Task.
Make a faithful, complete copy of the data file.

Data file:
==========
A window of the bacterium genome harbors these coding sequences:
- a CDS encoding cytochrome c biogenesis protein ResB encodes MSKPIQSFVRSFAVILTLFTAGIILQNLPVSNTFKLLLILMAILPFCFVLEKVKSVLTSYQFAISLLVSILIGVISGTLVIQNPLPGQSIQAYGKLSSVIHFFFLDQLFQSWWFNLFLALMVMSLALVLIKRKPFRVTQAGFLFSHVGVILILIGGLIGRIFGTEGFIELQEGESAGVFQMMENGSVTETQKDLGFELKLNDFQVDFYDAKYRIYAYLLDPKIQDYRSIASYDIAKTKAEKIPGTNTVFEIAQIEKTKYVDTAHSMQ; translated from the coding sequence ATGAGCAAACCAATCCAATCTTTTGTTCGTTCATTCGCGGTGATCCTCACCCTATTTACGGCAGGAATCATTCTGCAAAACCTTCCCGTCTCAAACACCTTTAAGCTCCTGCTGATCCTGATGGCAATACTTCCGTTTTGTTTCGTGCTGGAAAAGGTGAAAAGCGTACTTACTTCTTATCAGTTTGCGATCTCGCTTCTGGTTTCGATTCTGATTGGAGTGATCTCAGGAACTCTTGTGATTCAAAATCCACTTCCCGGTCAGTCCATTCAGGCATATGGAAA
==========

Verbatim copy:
A window of the bacterium genome harbors these coding sequences:
- a CDS encoding cytochrome c biogenesis protein ResB encodes MSKPIQSFVRSFAVILTLFTAGIILQNLPVSNTFKLLLILMAILPFCFVLEKVKSVLTSYQFAISLLVSILIGVISGTLVIQNPLPGQSIQAYGKLSSVIHFFFLDQLFQSWWFNLFLALMVMSLALVLIKRKPFRVTQAGFLFSHVGVILILIGGLIGRIFGTEGFIELQEGESAGVFQMMENGSVTETQKDLGFELKLNDFQVDFYDAKYRIYAYLLDPKIQDYRSIASYDIAKTKAEKIPGTNTVFEIAQIEKTKYVDTAHSMQ; translated from the coding sequence ATGAGCAAACCAATCCAATCTTTTGTTCGTTCATTCGCGGTGATCCTCACCCTATTTACGGCAGGAATCATTCTGCAAAACCTTCCCGTCTCAAACACCTTTAAGCTCCTGCTGATCCTGATGGCAATACTTCCGTTTTGTTTCGTGCTGGAAAAGGTGAAAAGCGTACTTACTTCTTATCAGTTTGCGATCTCGCTTCTGGTTTCGATTCTGATTGGAGTGATCTCAGGAACTCTTGTGATTCAAAATCCACTTCCCGGTCAGTCCATTCAGGCATATGGAAA